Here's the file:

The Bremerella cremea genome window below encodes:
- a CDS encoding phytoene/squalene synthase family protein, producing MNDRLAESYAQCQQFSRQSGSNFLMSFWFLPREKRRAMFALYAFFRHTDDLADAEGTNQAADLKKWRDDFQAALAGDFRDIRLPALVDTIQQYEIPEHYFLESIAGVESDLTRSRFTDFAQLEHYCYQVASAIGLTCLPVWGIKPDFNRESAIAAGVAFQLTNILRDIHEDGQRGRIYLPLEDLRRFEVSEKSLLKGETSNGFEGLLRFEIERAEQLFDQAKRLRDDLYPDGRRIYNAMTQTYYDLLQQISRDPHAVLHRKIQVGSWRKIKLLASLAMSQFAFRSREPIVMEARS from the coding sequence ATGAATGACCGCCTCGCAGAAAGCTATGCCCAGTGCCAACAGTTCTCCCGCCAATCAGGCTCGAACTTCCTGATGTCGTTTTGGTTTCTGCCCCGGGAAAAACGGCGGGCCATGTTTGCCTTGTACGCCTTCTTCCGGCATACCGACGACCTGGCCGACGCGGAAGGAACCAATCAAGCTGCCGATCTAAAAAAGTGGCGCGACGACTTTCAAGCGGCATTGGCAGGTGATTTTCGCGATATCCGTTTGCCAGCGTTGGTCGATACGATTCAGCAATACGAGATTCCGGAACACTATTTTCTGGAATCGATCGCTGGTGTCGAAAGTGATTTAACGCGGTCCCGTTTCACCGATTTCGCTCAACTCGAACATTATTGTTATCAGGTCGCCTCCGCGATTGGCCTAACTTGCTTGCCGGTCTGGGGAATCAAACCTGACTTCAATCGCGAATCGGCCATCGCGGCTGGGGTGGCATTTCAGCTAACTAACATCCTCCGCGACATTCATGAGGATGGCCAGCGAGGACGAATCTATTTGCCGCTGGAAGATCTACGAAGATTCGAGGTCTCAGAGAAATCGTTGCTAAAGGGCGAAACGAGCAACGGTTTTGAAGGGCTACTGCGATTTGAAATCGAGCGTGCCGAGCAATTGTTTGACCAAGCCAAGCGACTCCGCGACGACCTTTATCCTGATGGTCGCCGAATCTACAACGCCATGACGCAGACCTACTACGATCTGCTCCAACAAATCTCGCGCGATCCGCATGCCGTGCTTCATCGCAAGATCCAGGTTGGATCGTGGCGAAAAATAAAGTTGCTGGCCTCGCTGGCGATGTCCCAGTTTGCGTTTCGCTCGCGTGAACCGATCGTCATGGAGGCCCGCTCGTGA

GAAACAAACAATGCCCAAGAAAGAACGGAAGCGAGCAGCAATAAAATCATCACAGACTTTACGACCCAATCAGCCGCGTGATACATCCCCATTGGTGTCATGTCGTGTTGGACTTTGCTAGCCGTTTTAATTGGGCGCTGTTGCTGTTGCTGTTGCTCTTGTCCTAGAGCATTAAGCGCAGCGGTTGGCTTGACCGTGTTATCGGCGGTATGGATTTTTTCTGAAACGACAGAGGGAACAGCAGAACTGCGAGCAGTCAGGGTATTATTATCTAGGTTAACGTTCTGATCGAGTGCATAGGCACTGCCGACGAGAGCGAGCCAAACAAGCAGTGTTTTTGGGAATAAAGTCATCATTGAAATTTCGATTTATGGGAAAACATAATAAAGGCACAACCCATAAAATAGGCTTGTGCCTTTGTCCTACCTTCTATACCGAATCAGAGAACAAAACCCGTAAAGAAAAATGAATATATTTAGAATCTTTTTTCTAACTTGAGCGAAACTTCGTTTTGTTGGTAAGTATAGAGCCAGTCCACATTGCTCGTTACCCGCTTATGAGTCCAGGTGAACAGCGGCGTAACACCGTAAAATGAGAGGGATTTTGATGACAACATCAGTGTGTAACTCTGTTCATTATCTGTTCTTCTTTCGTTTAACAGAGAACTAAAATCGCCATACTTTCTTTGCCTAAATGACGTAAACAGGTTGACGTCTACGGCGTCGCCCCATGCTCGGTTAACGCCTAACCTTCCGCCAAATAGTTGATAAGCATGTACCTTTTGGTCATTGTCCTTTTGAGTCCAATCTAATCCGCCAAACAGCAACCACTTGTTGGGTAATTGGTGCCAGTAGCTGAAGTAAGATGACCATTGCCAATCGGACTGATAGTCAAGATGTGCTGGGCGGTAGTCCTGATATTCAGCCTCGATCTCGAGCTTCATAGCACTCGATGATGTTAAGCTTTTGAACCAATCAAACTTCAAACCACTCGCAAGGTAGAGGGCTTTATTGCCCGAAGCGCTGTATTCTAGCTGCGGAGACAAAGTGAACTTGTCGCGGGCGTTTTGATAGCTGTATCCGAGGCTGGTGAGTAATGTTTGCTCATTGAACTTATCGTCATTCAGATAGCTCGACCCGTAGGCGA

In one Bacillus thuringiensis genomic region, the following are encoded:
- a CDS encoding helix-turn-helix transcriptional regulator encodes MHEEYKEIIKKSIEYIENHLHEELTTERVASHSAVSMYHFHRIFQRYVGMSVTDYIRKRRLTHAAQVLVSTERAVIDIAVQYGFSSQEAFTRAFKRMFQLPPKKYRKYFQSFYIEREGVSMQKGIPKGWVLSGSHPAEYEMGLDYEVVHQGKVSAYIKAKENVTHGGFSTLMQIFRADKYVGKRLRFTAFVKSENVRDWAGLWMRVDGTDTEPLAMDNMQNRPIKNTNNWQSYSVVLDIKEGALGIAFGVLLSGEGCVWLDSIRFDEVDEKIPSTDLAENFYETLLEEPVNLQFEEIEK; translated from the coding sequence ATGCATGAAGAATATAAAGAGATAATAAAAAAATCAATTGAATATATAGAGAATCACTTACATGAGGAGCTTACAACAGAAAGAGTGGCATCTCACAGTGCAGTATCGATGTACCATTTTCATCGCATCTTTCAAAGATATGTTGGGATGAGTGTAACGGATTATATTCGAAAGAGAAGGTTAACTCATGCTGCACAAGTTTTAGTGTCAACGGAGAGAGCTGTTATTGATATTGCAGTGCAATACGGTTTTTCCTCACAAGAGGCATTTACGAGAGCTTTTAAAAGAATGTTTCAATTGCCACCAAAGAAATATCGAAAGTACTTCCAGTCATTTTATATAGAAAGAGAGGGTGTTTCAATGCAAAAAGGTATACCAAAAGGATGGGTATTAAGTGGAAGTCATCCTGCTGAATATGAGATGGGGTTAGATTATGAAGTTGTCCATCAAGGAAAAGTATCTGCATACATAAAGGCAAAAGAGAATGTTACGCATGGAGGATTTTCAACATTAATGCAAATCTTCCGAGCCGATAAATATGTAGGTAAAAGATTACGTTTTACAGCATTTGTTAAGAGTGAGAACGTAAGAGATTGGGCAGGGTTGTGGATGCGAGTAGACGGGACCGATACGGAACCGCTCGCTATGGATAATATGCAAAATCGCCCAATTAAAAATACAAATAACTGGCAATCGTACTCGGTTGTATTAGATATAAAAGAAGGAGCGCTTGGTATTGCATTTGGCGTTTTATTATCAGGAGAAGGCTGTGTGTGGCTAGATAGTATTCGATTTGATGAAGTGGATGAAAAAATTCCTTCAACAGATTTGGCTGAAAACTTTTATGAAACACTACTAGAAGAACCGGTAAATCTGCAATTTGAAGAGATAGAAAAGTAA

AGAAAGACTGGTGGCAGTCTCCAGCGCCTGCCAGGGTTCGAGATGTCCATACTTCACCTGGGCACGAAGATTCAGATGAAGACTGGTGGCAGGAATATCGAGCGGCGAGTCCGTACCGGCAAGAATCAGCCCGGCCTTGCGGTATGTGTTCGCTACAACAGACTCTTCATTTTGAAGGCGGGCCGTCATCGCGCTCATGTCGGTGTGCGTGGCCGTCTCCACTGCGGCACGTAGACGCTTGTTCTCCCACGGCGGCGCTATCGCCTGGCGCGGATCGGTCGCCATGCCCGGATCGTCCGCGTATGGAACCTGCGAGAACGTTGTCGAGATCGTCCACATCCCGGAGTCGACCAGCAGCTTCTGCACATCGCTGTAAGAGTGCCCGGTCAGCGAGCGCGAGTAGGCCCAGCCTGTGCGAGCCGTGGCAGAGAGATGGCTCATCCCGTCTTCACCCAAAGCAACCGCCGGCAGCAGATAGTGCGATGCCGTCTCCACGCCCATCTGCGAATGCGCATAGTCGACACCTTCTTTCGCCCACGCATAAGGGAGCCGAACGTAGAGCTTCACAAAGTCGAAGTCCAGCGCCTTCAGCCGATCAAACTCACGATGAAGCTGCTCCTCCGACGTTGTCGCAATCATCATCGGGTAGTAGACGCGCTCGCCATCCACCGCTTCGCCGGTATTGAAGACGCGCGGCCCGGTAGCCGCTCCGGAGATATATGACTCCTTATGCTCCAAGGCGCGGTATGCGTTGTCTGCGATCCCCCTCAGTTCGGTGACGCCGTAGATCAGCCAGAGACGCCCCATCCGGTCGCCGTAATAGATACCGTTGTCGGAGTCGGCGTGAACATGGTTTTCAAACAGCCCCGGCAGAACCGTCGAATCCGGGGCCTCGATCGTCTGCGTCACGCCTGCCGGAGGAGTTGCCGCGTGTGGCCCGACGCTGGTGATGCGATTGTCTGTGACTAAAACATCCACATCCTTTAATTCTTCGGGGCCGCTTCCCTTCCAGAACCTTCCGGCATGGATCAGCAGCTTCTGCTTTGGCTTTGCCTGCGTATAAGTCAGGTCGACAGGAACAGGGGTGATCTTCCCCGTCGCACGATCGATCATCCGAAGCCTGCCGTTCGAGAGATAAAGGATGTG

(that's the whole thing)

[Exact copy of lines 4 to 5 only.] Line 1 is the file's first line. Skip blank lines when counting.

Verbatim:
In one Bacillus thuringiensis genomic region, the following are encoded:
- a CDS encoding helix-turn-helix transcriptional regulator encodes MHEEYKEIIKKSIEYIENHLHEELTTERVASHSAVSMYHFHRIFQRYVGMSVTDYIRKRRLTHAAQVLVSTERAVIDIAVQYGFSSQEAFTRAFKRMFQLPPKKYRKYFQSFYIEREGVSMQKGIPKGWVLSGSHPAEYEMGLDYEVVHQGKVSAYIKAKENVTHGGFSTLMQIFRADKYVGKRLRFTAFVKSENVRDWAGLWMRVDGTDTEPLAMDNMQNRPIKNTNNWQSYSVVLDIKEGALGIAFGVLLSGEGCVWLDSIRFDEVDEKIPSTDLAENFYETLLEEPVNLQFEEIEK; translated from the coding sequence ATGCATGAAGAATATAAAGAGATAATAAAAAAATCAATTGAATATATAGAGAATCACTTACATGAGGAGCTTACAACAGAAAGAGTGGCATCTCACAGTGCAGTATCGATGTACCATTTTCATCGCATCTTTCAAAGATATGTTGGGATGAGTGTAACGGATTATATTCGAAAGAGAAGGTTAACTCATGCTGCACAAGTTTTAGTGTCAACGGAGAGAGCTGTTATTGATATTGCAGTGCAATACGGTTTTTCCTCACAAGAGGCATTTACGAGAGCTTTTAAAAGAATGTTTCAATTGCCACCAAAGAAATATCGAAAGTACTTCCAGTCATTTTATATAGAAAGAGAGGGTGTTTCAATGCAAAAAGGTATACCAAAAGGATGGGTATTAAGTGGAAGTCATCCTGCTGAATATGAGATGGGGTTAGATTATGAAGTTGTCCATCAAGGAAAAGTATCTGCATACATAAAGGCAAAAGAGAATGTTACGCATGGAGGATTTTCAACATTAATGCAAATCTTCCGAGCCGATAAATATGTAGGTAAAAGATTACGTTTTACAGCATTTGTTAAGAGTGAGAACGTAAGAGATTGGGCAGGGTTGTGGATGCGAGTAGACGGGACCGATACGGAACCGCTCGCTATGGATAATATGCAAAATCGCCCAATTAAAAATACAAATAACTGGCAATCGTACTCGGTTGTATTAGATATAAAAGAAGGAGCGCTTGGTATTGCATTTGGCGTTTTATTATCAGGAGAAGGCTGTGTGTGGCTAGATAGTATTCGATTTGATGAAGTGGATGAAAAAATTCCTTCAACAGATTTGGCTGAAAACTTTTATGAAACACTACTAGAAGAACCGGTAAATCTGCAATTTGAAGAGATAGAAAAGTAA